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Russia: Natalia Morar's Domodedovo Ordeal

Categories: Eastern & Central Europe, Moldova, Russia, Digital Activism, Freedom of Speech, Governance, Health, Human Rights, International Relations, Law, Media & Journalism, Politics, Protest

Here's an excerpt from a news alert issued by the Committee to Protect Journalists [1] (CPJ) on Feb. 28 regarding the case of the New Times’ journalist Natalia Morar (LJ user natmorar):

[…] A citizen of Moldova, Morar was barred from entering Russia in December on a secret Federal Security Service order and deported to Chisinau. A month later, Russian Embassy officials in Chisinau presented her with a one-paragraph statement that explained her deportation by citing a 1996 law, which says that authorities can refuse entry to foreign nationals “for the purpose of ensuring the defensive capability or security of the state or public order, or protecting the health of the general public.”

Last week, Morar married her colleague Ilya Barabanov, a Russian citizen, and tried to enter Russia yesterday as his spouse. She was denied entry again and placed in the airport’s transit zone. Authorities told Morar she was not allowed to enter Russia but provided no legal documents to justify the detention; they only kept referring to an “order from above.” Barabanov, who is allowed to enter, decided to stay with his wife. […]

Due to Morar's health problems, she and Barabanov (LJ user kotoeb) decided to return to Moldova on March 1.

Below is the translation of Morar's first blog post since her departure from Russia [2] (RUS), published on March 4:

Now this whole story seems totally distant and not about us.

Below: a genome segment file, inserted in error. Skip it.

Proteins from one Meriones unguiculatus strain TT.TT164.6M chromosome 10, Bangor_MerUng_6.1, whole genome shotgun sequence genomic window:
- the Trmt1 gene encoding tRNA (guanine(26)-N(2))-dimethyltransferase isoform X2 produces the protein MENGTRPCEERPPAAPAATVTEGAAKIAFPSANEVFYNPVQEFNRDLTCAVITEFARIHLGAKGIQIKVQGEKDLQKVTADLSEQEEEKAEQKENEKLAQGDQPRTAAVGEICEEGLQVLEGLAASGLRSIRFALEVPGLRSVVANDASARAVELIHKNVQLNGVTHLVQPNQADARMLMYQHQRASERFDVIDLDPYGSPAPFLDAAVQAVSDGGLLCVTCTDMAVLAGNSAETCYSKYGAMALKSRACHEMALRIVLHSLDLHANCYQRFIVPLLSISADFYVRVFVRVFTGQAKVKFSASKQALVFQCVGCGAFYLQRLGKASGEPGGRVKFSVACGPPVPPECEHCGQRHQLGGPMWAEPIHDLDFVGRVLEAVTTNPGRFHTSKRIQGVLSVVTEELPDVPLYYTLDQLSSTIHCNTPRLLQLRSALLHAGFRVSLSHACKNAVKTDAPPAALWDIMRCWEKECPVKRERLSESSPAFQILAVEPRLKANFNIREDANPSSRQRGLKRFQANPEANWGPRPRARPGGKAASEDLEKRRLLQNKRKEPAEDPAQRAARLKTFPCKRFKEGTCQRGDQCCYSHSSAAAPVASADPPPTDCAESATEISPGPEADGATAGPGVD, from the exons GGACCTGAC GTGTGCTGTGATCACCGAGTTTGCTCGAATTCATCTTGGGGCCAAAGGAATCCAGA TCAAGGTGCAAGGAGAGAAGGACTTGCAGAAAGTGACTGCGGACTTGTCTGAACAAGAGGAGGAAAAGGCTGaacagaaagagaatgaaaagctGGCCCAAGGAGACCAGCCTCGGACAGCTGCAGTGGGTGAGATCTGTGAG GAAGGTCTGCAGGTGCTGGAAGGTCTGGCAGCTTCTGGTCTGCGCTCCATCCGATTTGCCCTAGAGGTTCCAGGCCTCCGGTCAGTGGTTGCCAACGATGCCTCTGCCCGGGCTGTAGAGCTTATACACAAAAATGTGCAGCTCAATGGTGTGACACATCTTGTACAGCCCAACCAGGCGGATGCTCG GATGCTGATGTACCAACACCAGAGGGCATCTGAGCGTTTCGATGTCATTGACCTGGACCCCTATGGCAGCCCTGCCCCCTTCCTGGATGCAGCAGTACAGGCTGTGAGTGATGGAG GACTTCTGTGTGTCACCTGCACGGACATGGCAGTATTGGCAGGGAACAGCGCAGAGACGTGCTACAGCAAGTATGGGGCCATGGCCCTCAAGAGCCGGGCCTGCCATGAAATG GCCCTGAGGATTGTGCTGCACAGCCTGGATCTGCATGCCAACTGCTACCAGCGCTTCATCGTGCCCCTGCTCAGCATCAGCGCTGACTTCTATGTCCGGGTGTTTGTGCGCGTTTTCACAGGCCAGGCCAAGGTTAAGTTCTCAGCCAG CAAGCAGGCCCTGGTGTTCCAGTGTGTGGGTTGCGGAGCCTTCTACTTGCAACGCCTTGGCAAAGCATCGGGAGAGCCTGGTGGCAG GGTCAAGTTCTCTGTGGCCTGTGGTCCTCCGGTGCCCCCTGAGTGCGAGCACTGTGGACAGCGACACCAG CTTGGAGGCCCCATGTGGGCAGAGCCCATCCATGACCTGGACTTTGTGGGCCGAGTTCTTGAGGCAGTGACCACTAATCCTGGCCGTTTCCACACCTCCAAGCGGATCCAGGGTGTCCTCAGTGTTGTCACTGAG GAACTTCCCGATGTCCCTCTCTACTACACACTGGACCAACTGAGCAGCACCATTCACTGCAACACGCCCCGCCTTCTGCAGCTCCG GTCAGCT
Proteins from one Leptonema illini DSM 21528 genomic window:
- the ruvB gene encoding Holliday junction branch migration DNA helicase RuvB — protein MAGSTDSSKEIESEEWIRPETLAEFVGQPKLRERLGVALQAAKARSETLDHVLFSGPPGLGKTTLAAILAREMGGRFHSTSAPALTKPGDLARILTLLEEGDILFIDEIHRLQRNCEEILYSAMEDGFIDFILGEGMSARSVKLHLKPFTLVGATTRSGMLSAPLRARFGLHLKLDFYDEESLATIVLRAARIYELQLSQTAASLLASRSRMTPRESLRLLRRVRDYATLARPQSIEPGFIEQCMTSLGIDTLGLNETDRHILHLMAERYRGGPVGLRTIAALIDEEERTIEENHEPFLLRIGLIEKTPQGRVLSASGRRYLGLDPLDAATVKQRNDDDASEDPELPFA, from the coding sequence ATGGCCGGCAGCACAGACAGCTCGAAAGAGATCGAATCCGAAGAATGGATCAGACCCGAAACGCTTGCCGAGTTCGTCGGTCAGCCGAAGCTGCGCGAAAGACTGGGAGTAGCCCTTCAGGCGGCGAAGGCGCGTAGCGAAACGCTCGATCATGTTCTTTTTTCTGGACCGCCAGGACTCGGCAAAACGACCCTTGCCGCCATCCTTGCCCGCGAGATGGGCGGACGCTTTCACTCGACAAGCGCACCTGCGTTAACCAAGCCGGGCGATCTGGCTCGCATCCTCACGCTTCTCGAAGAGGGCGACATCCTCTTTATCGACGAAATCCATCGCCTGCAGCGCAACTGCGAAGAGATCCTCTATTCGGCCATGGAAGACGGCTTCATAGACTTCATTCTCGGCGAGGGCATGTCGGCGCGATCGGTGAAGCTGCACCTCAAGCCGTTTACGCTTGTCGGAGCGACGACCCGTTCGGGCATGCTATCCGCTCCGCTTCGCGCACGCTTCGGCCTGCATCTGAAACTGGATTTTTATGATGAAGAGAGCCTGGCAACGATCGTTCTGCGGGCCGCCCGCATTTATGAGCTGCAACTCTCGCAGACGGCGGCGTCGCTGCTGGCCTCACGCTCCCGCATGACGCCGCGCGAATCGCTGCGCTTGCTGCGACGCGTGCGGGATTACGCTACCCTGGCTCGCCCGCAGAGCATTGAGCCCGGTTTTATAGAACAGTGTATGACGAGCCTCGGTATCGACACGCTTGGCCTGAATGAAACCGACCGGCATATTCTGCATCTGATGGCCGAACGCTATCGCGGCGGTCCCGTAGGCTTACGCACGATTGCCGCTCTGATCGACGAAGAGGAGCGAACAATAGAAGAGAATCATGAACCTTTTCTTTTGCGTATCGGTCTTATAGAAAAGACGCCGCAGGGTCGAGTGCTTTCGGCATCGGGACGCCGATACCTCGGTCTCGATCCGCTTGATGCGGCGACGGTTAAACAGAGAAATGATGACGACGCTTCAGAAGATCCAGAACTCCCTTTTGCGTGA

I will not repeat everything – honestly, I don't want to at all…

I'm very tired. For the majority of those who kept trying to pour shit over me all these months, and especially over Ilya and me these past few days, this is nothing but a matter of politics and pseudo-patriotism. “Don't shit where you've been given shelter” and other things like that.

You are talking of politics, you are talking of the state's sovereign right, you are making bold statements – anonymously, however – and meanwhile I cannot comprehend the simplest of things…

I still haven't received an answer from anyone as to why I cannot live in a country that has long become my home. My dearest person and my closest friends are here… I can't understand this at all.

I'll just say this – our marriage with Ilya is not fake, we've been together for a long time. The Domodedovo story was not a staged in advance PR action for the New Times magazine, we were acting on our own behalf, we are two adult people. Many are asking me now why we had to do this show. I won't try to make them change their minds. It was not a show for me. For me, this is the country in which I am not allowed to live. For me, this is the person I'm not allowed to be with. For me, this is the magazine I'm not allowed to work for.

If I had been stronger, I would have stayed at Domodedovo for a month.

I'm feeling better. Mama is feeling worse. We had two anonymous phone calls to our home phone number, with threats against me. Both were placed at night. Both times mama answered the phone. Yesterday we had to call an ambulance to resuscitate her. This I will never forgive. I could've forgiven other things, but this – never.

A huge thank you to all those who were close and who are with me now. There are still more of you than all of them added together.

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